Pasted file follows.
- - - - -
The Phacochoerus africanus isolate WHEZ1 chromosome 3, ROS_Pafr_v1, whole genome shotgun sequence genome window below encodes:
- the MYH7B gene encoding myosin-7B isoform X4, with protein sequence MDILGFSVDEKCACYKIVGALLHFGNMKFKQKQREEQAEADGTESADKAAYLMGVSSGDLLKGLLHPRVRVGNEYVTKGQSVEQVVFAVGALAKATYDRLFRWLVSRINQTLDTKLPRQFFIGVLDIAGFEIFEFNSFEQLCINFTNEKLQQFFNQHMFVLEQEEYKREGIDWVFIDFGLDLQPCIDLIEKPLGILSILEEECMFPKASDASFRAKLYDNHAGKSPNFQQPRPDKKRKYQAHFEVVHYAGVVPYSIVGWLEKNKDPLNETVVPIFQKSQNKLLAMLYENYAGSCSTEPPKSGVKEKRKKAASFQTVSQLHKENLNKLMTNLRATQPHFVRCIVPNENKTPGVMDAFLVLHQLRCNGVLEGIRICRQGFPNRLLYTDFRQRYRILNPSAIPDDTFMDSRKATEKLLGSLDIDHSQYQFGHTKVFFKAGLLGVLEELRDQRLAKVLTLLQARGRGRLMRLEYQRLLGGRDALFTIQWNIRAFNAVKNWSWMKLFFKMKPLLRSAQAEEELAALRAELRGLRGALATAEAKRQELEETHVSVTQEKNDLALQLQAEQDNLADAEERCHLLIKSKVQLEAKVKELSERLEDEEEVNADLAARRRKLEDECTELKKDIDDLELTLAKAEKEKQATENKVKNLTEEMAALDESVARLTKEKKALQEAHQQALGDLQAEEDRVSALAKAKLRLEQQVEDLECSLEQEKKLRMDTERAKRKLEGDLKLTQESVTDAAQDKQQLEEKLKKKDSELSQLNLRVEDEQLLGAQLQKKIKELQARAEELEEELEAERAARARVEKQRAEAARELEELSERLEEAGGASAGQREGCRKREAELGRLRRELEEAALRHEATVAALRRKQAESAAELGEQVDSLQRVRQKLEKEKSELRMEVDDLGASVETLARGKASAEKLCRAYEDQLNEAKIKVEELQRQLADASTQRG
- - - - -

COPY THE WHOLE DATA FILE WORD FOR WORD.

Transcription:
The Phacochoerus africanus isolate WHEZ1 chromosome 3, ROS_Pafr_v1, whole genome shotgun sequence genome window below encodes:
- the MYH7B gene encoding myosin-7B isoform X4, with protein sequence MDILGFSVDEKCACYKIVGALLHFGNMKFKQKQREEQAEADGTESADKAAYLMGVSSGDLLKGLLHPRVRVGNEYVTKGQSVEQVVFAVGALAKATYDRLFRWLVSRINQTLDTKLPRQFFIGVLDIAGFEIFEFNSFEQLCINFTNEKLQQFFNQHMFVLEQEEYKREGIDWVFIDFGLDLQPCIDLIEKPLGILSILEEECMFPKASDASFRAKLYDNHAGKSPNFQQPRPDKKRKYQAHFEVVHYAGVVPYSIVGWLEKNKDPLNETVVPIFQKSQNKLLAMLYENYAGSCSTEPPKSGVKEKRKKAASFQTVSQLHKENLNKLMTNLRATQPHFVRCIVPNENKTPGVMDAFLVLHQLRCNGVLEGIRICRQGFPNRLLYTDFRQRYRILNPSAIPDDTFMDSRKATEKLLGSLDIDHSQYQFGHTKVFFKAGLLGVLEELRDQRLAKVLTLLQARGRGRLMRLEYQRLLGGRDALFTIQWNIRAFNAVKNWSWMKLFFKMKPLLRSAQAEEELAALRAELRGLRGALATAEAKRQELEETHVSVTQEKNDLALQLQAEQDNLADAEERCHLLIKSKVQLEAKVKELSERLEDEEEVNADLAARRRKLEDECTELKKDIDDLELTLAKAEKEKQATENKVKNLTEEMAALDESVARLTKEKKALQEAHQQALGDLQAEEDRVSALAKAKLRLEQQVEDLECSLEQEKKLRMDTERAKRKLEGDLKLTQESVTDAAQDKQQLEEKLKKKDSELSQLNLRVEDEQLLGAQLQKKIKELQARAEELEEELEAERAARARVEKQRAEAARELEELSERLEEAGGASAGQREGCRKREAELGRLRRELEEAALRHEATVAALRRKQAESAAELGEQVDSLQRVRQKLEKEKSELRMEVDDLGASVETLARGKASAEKLCRAYEDQLNEAKIKVEELQRQLADASTQRG